Alternatively, the developed array is also well suited for musculoskeletal applications, which typically exhibit a large number of small, clinically relevant anatomical structures and, thus, require high SNR. The versatility of the device in this respect has been demonstrated by acquiring high-resolution images of various anatomical targets employing parallel imaging methods. As human extremities vary strongly in size and shape, these applications will benefit particularly from the form-fitting capability of the array. Additionally, pediatric MR examinations, e.g. [30], present a promising field of application for the developed coil array, because size variations are even larger than in adults, and short scan durations are of particular importance in addition to uncomplicated handling and patient comfort.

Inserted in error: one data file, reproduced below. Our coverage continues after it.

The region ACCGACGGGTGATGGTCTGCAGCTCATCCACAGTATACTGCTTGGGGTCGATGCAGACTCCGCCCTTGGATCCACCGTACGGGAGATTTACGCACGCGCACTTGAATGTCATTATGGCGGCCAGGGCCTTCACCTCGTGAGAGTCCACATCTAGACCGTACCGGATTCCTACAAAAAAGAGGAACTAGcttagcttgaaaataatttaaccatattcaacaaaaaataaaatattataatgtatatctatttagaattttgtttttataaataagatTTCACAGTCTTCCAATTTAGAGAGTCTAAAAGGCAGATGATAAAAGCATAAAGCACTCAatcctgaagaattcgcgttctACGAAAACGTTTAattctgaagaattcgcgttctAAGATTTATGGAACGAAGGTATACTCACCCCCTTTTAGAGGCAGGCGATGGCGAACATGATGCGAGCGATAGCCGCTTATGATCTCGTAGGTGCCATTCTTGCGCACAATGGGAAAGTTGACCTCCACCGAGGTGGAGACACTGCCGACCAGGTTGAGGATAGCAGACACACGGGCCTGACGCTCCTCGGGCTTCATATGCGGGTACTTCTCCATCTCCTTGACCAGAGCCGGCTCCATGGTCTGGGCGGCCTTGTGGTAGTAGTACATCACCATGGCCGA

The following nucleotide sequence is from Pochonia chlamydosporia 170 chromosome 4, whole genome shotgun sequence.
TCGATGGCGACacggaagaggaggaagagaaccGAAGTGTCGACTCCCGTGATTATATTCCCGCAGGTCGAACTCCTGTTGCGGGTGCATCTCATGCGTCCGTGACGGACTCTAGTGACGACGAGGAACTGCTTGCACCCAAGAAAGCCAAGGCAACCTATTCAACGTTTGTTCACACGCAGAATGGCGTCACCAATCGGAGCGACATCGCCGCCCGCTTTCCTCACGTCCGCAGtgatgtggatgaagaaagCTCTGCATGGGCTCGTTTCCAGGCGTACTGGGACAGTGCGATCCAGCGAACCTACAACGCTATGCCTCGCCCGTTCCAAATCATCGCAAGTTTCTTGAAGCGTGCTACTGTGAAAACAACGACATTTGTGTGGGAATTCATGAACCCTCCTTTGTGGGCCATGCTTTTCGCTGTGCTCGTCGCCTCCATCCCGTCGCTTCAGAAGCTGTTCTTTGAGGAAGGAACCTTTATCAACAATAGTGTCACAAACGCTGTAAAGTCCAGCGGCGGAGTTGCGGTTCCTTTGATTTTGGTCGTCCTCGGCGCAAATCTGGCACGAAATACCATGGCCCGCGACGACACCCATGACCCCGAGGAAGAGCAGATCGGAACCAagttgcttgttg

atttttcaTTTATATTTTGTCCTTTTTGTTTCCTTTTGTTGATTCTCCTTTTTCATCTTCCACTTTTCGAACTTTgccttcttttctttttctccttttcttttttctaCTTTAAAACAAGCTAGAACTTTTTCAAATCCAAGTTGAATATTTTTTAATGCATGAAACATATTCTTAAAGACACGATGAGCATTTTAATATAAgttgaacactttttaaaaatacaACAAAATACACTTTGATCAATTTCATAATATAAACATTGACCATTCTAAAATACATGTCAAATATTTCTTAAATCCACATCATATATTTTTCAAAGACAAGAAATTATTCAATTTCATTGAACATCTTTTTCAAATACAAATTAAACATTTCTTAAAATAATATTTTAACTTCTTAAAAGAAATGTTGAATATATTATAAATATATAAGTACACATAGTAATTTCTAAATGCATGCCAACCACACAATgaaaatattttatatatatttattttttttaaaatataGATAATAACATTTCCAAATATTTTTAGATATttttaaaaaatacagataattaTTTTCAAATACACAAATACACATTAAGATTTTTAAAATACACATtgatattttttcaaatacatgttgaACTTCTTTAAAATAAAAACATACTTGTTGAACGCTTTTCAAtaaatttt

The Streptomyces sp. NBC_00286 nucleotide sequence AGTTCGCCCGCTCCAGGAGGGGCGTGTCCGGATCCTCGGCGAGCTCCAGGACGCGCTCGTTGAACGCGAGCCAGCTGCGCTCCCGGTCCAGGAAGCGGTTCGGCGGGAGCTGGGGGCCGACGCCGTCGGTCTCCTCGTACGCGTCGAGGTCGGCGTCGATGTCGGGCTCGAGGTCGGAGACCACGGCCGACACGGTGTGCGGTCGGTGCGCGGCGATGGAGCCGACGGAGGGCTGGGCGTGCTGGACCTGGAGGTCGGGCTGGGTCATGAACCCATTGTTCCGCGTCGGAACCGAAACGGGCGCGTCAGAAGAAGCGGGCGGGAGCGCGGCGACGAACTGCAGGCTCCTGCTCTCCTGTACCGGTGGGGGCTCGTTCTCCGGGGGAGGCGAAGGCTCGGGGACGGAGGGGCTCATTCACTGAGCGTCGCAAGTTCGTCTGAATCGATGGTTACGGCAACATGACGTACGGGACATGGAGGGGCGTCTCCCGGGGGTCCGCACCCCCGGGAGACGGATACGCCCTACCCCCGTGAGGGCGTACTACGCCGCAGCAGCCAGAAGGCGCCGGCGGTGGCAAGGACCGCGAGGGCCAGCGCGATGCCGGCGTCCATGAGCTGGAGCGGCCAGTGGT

The authors thank Klaus Bohndorf, Elisabeth Springer, Manuela Karner, Kerrin Pine, Nikolaus Weiskopf, and Michael Woletz for helpful discussions and Florian Meise for providing support on the coil test rig.